The original Ghost in the Shell’s cool factor – its noirish urban atmosphere, the visual slippage between the human form and technology, the beautiful, often startling depictions of physical transformation – has now been appropriated so often that it can’t help but feel derivative when Sanders does it, even though he’s arguably going back to the source for his inspiration.
The same can be said for the technological leaps the first movie represented: Back in 1995, Oshii’s use of state-of-the-art computer animation dazzled audiences with its uncanny imagination, fluidity and realism; after years of toiling in the “uncanny valley,” wherein the mix of live action and animation tended to result in a creepy sense of animatronic ambiguity, filmmakers have perfected the balance to create rich, seamless aesthetic experiences that literally combine the best of both worlds.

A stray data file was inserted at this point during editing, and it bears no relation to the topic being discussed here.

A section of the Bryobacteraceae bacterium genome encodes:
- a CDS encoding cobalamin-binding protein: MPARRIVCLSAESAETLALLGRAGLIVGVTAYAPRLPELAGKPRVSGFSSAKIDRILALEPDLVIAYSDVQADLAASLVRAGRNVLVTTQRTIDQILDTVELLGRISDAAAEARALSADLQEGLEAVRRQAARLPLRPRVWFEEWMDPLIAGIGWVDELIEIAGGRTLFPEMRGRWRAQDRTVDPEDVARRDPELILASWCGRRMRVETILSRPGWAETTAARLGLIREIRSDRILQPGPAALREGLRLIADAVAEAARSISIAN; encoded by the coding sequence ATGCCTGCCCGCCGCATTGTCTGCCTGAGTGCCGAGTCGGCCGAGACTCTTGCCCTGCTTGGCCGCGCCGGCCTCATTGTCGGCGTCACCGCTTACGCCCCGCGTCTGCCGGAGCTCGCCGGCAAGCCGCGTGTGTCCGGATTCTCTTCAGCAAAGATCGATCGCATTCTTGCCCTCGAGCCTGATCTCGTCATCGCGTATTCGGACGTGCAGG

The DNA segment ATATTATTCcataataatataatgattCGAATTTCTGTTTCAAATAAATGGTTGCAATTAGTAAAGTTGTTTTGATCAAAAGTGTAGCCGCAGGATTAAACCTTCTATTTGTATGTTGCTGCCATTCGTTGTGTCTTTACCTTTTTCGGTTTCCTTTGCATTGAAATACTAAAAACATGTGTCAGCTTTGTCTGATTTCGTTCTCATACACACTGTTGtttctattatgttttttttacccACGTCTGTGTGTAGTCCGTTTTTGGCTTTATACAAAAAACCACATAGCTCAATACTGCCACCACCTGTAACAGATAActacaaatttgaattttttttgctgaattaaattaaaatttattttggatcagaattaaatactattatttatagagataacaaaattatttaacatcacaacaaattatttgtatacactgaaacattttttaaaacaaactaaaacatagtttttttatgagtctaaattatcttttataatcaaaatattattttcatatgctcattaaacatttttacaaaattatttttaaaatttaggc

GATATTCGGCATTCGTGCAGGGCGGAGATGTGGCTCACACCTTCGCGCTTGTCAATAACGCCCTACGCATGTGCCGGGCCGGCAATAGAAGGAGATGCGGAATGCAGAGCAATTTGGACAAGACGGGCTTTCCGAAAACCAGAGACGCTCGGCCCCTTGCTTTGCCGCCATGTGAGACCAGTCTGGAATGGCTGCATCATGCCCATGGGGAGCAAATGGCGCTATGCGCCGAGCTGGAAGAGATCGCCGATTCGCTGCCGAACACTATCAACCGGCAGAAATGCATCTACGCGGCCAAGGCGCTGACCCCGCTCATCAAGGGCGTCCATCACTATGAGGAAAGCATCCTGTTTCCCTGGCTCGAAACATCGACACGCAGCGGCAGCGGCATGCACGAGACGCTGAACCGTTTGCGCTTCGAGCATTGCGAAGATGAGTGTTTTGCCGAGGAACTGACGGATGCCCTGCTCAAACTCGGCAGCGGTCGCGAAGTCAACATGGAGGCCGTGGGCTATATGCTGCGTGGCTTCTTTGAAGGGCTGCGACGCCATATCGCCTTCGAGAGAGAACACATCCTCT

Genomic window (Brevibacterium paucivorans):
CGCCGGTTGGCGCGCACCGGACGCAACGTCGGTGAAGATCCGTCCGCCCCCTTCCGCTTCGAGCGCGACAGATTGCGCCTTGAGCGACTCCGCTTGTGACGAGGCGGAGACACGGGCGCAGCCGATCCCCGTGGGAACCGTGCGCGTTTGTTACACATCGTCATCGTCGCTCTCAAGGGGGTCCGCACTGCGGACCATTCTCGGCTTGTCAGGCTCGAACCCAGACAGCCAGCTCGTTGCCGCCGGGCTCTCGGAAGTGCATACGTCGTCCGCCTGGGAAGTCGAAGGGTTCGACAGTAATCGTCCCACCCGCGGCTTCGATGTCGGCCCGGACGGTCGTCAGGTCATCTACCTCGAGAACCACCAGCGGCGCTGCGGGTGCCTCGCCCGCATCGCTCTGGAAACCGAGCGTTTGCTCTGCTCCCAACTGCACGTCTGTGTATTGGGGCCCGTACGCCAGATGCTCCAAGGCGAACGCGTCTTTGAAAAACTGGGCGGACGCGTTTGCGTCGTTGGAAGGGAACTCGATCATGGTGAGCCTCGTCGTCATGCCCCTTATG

From the Wachowskis’ anime-inspired (and arguably pretty dreadful) Speed Racer, the art form has progressed all the way to The Curious Case of Benjamin Button and last year’s fabulous part-live action, part-computerised reimagining of The Jungle Book.
When it was released in 1995, Ghost in the Shell was far from the first movie to explore themes of technological anxiety and existential dread; both Blade Runner and RoboCop, two groundbreaking sci-fi movies in their own right, had come out years earlier.
Still, a self-possessed, physically brave female crime fighter battling an unknown avatar of cyberterrorism feels eerily predictive at a time when anonymous hackers have played havoc with everything from nuclear reactors and financial systems to presidential elections. What once carried the shock of the dimly possible can’t hope to match the shock of what’s probable on any given day’s front page.